However, don’t eliminate a CBD Isolate as a choice altogether. A quality CBD Isolate infused topical cream may also be effective as CBD does contain analgesic and anti-inflammatory promoting properties. Take it from one of our users sharing his feedback on our Intensive Relief + Emu Oil Soothing Aid Cream formulated with CBD Isolate:
Which CBD Product Should I Try?
The ideal product for you to try depends on whether you prefer an ingestible or whether you prefer a topical.
Ingestible CBD products, like CBD Oil, CBD oil filled soft gels, or CBD Gummies, are very popular and have been found to be effective for some. If you’re new to CBD, it’s best to start with a low serving size (commonly referred to as “dosage”) and gradually increase it as needed. On average, human CBD studies have reported a CBD dose of up to 1,500 mg per day to be well tolerated.1 As a new user, 1,500 mg per day is too high and should not be your starting dose unless approved by your doctor. Start with a much lower amount, somewhere between 10mg-40mg per day and see how you feel after a month. Within that month, you may try gradually increasing the amount by a serving size or two. Wait at least a week or two so you can see how you feel and decide from there.
No matter the amount taken, rest assured that no amount of CBD will make you feel “high” like marijuana would. As to CBD addiction, it’s been reported that CBD has no potential for abuse or dependence, including any withdrawal side effects or symptoms.3
Keep in mind that your chances of having to increase or decrease the amount should be expected as part of your CBD experience. No two people are the same and the amount of CBD that’s right for you is just as unique as you. Monitor how it makes you feel and adjust accordingly.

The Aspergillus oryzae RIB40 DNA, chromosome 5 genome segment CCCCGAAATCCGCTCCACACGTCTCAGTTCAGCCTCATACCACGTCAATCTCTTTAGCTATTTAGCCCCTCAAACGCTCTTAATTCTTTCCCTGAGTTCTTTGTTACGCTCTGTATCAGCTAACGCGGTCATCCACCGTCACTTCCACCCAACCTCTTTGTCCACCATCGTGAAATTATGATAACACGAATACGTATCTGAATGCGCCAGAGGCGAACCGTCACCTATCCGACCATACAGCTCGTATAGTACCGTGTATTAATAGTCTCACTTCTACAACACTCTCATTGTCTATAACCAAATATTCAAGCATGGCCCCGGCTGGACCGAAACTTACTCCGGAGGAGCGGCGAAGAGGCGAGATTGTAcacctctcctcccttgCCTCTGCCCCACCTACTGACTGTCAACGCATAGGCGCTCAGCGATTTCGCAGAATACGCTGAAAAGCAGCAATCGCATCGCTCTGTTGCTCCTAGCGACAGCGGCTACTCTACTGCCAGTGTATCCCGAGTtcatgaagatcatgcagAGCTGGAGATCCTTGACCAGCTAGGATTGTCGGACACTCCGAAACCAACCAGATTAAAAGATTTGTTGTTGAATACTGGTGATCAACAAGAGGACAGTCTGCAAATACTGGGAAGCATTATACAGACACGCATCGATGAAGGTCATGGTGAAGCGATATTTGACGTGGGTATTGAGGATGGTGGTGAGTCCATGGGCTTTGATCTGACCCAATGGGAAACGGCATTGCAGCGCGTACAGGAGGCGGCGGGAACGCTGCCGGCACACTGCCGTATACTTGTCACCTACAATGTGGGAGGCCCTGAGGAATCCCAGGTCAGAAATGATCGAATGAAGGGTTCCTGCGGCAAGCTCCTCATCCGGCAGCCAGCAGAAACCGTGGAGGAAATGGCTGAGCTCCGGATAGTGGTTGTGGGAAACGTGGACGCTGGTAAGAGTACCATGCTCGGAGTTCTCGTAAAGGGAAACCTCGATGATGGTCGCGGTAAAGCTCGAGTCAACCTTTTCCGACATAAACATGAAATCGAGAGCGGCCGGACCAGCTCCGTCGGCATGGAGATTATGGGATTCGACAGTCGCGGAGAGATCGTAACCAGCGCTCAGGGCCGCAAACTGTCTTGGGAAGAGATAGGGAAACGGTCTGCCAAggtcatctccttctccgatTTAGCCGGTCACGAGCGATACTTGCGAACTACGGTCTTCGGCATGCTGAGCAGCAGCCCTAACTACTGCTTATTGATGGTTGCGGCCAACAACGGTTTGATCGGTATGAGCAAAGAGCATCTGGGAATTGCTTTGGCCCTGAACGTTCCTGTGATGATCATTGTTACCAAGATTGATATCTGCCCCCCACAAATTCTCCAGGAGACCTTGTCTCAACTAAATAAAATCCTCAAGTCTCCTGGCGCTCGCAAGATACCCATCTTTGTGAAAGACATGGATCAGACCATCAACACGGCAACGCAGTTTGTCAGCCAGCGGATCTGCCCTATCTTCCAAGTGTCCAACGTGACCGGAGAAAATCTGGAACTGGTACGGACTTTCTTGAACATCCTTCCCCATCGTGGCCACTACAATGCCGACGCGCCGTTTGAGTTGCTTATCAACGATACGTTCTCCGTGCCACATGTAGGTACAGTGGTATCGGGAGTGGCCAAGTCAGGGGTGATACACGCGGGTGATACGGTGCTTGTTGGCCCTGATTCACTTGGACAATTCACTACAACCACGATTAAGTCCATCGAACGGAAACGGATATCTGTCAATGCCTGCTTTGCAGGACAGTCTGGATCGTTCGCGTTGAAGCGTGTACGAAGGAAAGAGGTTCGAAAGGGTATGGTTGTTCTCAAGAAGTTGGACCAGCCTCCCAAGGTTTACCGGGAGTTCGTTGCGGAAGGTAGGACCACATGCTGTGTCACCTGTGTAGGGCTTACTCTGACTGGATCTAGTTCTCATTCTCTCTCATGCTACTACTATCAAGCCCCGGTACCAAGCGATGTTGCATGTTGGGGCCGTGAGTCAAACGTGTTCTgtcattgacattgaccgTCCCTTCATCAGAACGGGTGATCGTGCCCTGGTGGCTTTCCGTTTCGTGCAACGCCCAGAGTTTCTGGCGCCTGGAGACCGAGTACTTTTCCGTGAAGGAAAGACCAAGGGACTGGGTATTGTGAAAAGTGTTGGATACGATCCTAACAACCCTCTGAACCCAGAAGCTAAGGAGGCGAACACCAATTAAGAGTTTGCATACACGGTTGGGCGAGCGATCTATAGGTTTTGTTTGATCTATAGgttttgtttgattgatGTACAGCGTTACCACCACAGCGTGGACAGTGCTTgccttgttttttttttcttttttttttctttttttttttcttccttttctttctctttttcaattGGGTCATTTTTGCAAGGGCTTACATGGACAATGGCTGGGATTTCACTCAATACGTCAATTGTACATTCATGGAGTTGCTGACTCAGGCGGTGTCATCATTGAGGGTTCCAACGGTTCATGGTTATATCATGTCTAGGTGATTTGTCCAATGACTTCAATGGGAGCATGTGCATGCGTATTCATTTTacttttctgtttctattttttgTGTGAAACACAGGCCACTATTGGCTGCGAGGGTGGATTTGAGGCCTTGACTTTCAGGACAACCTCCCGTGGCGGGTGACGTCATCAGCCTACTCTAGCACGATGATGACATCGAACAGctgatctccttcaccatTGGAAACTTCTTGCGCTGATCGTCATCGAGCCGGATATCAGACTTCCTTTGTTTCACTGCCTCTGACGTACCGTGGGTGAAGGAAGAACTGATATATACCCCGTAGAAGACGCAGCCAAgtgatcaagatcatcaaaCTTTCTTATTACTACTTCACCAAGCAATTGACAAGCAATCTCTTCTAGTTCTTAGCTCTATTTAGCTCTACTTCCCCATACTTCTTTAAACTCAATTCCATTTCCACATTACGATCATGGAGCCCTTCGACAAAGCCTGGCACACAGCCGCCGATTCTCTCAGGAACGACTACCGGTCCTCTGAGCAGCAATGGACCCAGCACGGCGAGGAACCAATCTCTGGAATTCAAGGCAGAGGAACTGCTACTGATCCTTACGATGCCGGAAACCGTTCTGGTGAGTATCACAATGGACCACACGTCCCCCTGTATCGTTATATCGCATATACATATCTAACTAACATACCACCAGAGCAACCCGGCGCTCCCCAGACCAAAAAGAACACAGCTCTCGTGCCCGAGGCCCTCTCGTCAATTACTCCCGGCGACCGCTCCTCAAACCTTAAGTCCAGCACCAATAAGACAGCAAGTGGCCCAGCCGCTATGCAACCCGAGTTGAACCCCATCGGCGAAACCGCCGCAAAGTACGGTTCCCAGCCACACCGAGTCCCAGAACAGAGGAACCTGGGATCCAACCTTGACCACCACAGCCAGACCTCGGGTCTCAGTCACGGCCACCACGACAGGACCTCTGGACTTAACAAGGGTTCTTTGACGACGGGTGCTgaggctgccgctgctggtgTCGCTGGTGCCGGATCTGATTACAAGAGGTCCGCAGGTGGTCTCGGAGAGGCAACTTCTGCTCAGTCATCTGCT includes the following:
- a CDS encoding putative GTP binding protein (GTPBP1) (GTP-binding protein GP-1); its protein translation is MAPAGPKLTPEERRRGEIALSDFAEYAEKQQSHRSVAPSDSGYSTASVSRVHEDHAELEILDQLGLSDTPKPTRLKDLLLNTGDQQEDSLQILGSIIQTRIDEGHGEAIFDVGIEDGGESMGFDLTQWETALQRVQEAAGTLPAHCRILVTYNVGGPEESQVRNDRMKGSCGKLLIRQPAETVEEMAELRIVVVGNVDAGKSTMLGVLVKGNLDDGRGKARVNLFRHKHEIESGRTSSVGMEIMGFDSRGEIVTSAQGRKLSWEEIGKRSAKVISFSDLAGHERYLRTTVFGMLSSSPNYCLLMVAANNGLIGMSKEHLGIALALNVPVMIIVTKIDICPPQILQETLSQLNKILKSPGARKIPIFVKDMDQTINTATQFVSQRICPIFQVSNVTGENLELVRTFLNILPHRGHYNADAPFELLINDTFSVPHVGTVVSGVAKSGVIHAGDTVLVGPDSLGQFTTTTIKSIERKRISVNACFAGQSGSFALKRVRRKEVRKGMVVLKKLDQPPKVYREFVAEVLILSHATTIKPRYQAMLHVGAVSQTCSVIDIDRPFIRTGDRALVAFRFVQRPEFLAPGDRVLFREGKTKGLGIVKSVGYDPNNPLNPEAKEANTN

Also, try not to give up too quickly because a natural hemp extract containing CBD takes a little time to work, especially if you’re new to it.
Some mistakenly believe that as soon as they take an ingestible hemp extract CBD product, they should instantaneously feel a difference in their pain levels. That’s not the case. CBD – regardless if Full Spectrum, Broad Spectrum or Isolate – does not work like a prescription drug or a recreational drug. It works more like, by analogy, an Omega-3 supplement in that you may have to take it for a few weeks to several weeks to notice a difference, and it may take longer if not used regularly. With Omega-3, for example, it can take 6 weeks to 6 months to see a significant change.4 However, unlike cannabinoids, our bodies do not naturally produce Omega-3 fatty acids so the length of use before noticing a difference between an Omega-3 versus hemp-derived CBD may slightly or significantly differ.